Cesalie Chase
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Joined 08-03-06, id: 535566, Profile Updated: 09-11-11

The name is Cesalie. Cesalie Chase. Interests include writing novels, dabbling in choral composition, translating Latin texts, volunteering at the library, and playing badminton. Guilty pleasures include PG Tips, gummi bears, and detective fiction. And Celtic Thunder.

Also, I'm a big fan of P. G. Wodehouse. He's basically my literary role model.

Oscar Wilde gets honorable mention.

As a writer, I gravitate towards humor. I love finding creative ways to surprise people with language. Word-sculpting, I call it. It's a good deal of fun. Unfortunately, it's also a weakness. Because, while I call it 'word-sculpting,' in reality it's 'perfectionism'. Agonizing over the sounds of words, the sort of atmosphere they create, et cetera. The result, I'm afraid, is that my stories can be a bit slow-moving, and plotlines may or may not exist.

Which is probably my biggest weakness. Plotting, I mean. It's what I'm eternally working to improve. Creating motion in a scene. Action. Getting characters from place to place—if not physically, then emotionally. Making something happen. Something that people will care about.

So, on the technical side of things, that's where my writing is. Content-wise, things are a bit scattered, but apparently there are definite patterns to my stories. In particular, I seem to enjoy writing about the everyday lives of highly dysfunctional families with far too many children. And, as they say, there's always a place for classical music in a good story.

And now comes the part where I talk about being a Christian. And this, to me, is the most important part. Even though sometimes it doesn't feel like it.

Does anybody else struggle with the concept of 'Christian Fiction'? As a follower of Jesus, I want my thoughts and actions to be pure and pleasing to God—but as a writer, I long to be real. Genuine. The last thing I want to do is to whitewash the grit of reality with easy answers and happily-ever-afters; I don't want to cheapen the real suffering that is human experience. If being a 'Christian writer' means I've got to stick to daylilies and preacher's daughters and Amish communities (though there is a place for all of that), frankly I don't think I could do it.

Jacques Maritain writes about this tension beautifully:

Do not make the absurd attempt to dissociate in yourself the artist and the Christian. They are one, if you are truly Christian, and if your art is not isolated from your soul by some system of aesthetics. But apply only the artist to the work; precisely because the artist and the Christian are one, the work will derive wholly from each of them.

—Jacques Maritain, Art and Scholasticism (Chapter 8: Christian Art)

Okay, I'll spare the philosophical discussion. Suffice it to say that, as a writer, I have a responsibility to treat my subjects as authentically as possible. No preaching. No easy answers. I write about life the way I see it. And as a Christian writer, I can only hope that, through this sort of authenticity, my work will be infused with the grace and love and compassion of Jesus Christ.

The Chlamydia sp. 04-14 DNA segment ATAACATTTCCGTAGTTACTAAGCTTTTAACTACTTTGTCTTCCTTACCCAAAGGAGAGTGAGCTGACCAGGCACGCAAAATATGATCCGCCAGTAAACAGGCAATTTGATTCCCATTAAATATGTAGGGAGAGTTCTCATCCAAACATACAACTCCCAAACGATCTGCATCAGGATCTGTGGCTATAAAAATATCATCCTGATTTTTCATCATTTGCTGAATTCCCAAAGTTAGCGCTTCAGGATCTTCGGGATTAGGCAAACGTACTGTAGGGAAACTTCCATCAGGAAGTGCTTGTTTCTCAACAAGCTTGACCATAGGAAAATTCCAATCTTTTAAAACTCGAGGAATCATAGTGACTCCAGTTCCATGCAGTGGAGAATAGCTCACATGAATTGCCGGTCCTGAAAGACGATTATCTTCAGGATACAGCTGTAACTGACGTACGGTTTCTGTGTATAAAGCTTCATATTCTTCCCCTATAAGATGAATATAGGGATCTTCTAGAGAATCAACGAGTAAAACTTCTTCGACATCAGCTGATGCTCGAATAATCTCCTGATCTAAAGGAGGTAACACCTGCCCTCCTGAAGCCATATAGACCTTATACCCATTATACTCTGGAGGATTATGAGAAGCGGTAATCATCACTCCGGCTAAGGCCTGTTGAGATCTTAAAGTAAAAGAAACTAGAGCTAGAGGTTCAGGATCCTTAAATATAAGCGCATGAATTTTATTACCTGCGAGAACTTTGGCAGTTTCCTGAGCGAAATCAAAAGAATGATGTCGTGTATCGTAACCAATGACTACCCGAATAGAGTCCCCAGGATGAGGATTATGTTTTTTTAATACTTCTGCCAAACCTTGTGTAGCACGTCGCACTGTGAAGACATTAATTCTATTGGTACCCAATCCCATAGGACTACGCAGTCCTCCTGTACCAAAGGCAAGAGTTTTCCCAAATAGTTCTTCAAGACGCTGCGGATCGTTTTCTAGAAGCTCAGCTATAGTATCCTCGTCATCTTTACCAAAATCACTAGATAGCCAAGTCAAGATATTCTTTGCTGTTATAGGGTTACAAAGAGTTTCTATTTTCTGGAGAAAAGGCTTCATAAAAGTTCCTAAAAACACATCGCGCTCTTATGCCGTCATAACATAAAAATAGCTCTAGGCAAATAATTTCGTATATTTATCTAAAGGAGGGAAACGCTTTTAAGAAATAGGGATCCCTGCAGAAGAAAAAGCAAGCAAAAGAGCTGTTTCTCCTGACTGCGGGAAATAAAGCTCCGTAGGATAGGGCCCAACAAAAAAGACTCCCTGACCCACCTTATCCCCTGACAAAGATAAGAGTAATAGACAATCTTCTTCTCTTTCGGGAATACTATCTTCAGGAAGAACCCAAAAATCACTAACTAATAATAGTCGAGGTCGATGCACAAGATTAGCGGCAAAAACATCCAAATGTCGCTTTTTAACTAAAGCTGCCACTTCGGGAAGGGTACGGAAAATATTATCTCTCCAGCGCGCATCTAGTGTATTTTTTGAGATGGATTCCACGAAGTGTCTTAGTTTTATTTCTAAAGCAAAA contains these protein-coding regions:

That's pretty much it, I guess! Not to say that's everything, but it's all that needs to be said. All the rest is in the work.

Thanks for stopping by! Write well, and God bless. :)

Cesalie

p.s. Right, yes. One more thing. I love reading stories on here. And I love interacting with other writers. That being said, I'm happy to exchange constructive feedback with anyone, so please don't hesitate to ask for a review. I'll gladly read your work and respond to it as thoroughly as possible. (My strongest areas of interest include: Mystery, Humor, Family, and Young Adult; but I'll pretty much read anything!)

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The Great Character Tutorial: Mary Sue Psychology by CalliScribbles reviews
Have you ever been accused of writing a "Mary Sue?" or accused anyone of the same? Used litmus tests and fretted over whether your character was "too powerful," "not feminine enough," or had "too much backstory?" Like to defend the phenomenon's existence or banish it from the internet forever? Learn more about the psychology and what you can do for your fellow readers and writers.
Fiction: Essay - Rated: T - English - Chapters: 4 - Words: 14,496 - Reviews: 8 - Favs: 14 - Follows: 2 - Updated: 12/13/2012 - Published: 7/2/2012 - Complete
The Halls of Larson by JP Lacey reviews
Aaron Riley is in for an interesting year at Larson Academy, the boarding school his four older brothers attend. He is met with inter-house fights, revengeful teachers, and phone calls from a known murderer. . .interesting might be putting it lightly.
Fiction: Young Adult - Rated: T - English - Adventure/Humor - Chapters: 19 - Words: 207,428 - Reviews: 33 - Favs: 9 - Follows: 4 - Updated: 8/18/2012 - Published: 8/17/2011 - Complete
Adventure by Solstice362 reviews
A sweet short write about a young adventurer.
Fiction: Humor - Rated: K - English - Family/Humor - Chapters: 1 - Words: 259 - Reviews: 1 - Favs: 1 - Published: 9/12/2011 - Complete
English Class Assignments by E.K. Abele reviews
Fortunately, I like to get...creative with my writing. Life is good. Life is better when you spend every minute of class taunting your AP Language and Composition teacher. NOW ADDED: Creative Writing class assignments!
Fiction: General - Rated: K+ - English - Humor - Chapters: 16 - Words: 6,289 - Reviews: 2 - Favs: 2 - Follows: 1 - Updated: 8/15/2011 - Published: 2/16/2009